Just a quick follow-up. So I guess, Ted, did you say what you're assuming for leasing spreads next year in the guidance?

Theodore Guth

No.

Jamie Feldman - Bank of America

Do you care to?

Theodore Guth

No. It's a problem with that number is that it just is so dependent on the data in the individual quarter. Earlier I was asked if I could predict, which markets the leasing would be in. And if I can't do that with any great degree of certainty, I certainly won't be able to predict what the spreads will be.

Jamie Feldman - Bank of America

And then just I guess thinking through the capital plan. Well, first question or first on that topic can you talk a little bit more about the land acquisition under the ground lease acquisition and how you think about the yield? And then are there other opportunities like that in the portfolio and then along the same lines your capital plan for '14?

Theodore Guth

Well, the purchase land, which is an option we've had forever going back before the IPO, is that purchase price is $27.5 million and its been something that actually we've been disclosing in our K because it affects the accounting that we've been intending to exercise all along and now it's time to exercise it.

Jordan Kaplan

I think that there's some yield on that. It's in the mid fives.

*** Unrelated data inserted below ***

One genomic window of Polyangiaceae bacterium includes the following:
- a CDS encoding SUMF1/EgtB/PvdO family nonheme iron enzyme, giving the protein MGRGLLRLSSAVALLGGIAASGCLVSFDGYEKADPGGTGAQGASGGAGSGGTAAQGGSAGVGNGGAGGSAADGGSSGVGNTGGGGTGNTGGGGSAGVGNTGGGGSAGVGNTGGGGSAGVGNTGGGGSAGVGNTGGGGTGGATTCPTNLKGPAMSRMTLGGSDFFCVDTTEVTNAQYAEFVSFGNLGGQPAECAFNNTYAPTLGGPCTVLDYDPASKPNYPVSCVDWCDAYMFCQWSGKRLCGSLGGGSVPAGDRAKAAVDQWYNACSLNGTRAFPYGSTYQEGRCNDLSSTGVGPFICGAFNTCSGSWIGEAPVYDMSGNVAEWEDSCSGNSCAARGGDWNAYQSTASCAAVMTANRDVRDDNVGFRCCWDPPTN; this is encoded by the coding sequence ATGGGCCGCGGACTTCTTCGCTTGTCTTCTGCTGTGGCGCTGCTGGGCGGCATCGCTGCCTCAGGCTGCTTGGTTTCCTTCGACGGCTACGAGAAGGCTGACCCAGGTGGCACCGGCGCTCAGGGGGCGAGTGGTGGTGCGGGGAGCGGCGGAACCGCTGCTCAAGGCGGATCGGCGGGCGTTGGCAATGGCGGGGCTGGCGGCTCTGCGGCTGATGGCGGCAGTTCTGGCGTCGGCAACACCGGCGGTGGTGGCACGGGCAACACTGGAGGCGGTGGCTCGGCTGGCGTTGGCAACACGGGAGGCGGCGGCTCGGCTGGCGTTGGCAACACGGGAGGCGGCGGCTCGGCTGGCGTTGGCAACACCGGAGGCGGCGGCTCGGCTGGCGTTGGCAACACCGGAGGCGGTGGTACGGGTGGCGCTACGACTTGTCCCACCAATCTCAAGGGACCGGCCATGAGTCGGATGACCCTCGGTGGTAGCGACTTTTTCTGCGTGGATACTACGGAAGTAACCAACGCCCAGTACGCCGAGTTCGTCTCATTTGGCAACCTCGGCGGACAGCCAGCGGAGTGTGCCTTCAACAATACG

Theodore Guth

The yield is just over five.

Jamie Feldman - Bank of America

So do you have other opportunities like that across the portfolio?

Theodore Guth

Not really.

Jordan Kaplan

I don't know. Do you mean in the form of like ground leases that we can buy?

Jamie Feldman - Bank of America

Places where you can generate a little more yield than we're thinking about.

Theodore Guth

Well, if you go beyond ground leases, I mean we're building units in two of our sites where we're going to generate a lot more yield out of existing properties. That's a good question and it's something we're working on all the time, but I feel like it is going on in a lot of places.

Jamie Feldman - Bank of America

I guess, I mean like for other land buyouts, are you saying that's the only one at this point?

Theodore Guth

I'm trying to think what other ground leases were actually there.

Jordan Kaplan

Yes, we own the ground under a building in Warner Center and we tried very hard to buy the building, which would have been a great play, but we were unsuccessful. But you know, we had a bunch of ground lease deals that before we went public, because we just didn't feel like they were good long-term that we sold in 2005 and 2006, maybe even '04, '05 and '06.

Theodore Guth

Right, we kept the one in Hawaii, primarily because since we had the option on the ground that we knew we could buy it.

Jamie Feldman - Bank of America

And then what are your thoughts on financing needs this year with the development ramps picking up on then this acquisition?

Theodore Guth

We don't have a lot of financing here this year. And the one spot, which you're right to ask it that way, where we're doing development, which is over in the Honolulu project. That loan comes up next year. And we're going to play through for a little while with cash and then we'll make some kind of decision about how we want to finance that if we want to do it kind of construction loan style or just put a new loan on it since it's a project that already generates a lot of cash flow and that probably would be an option too.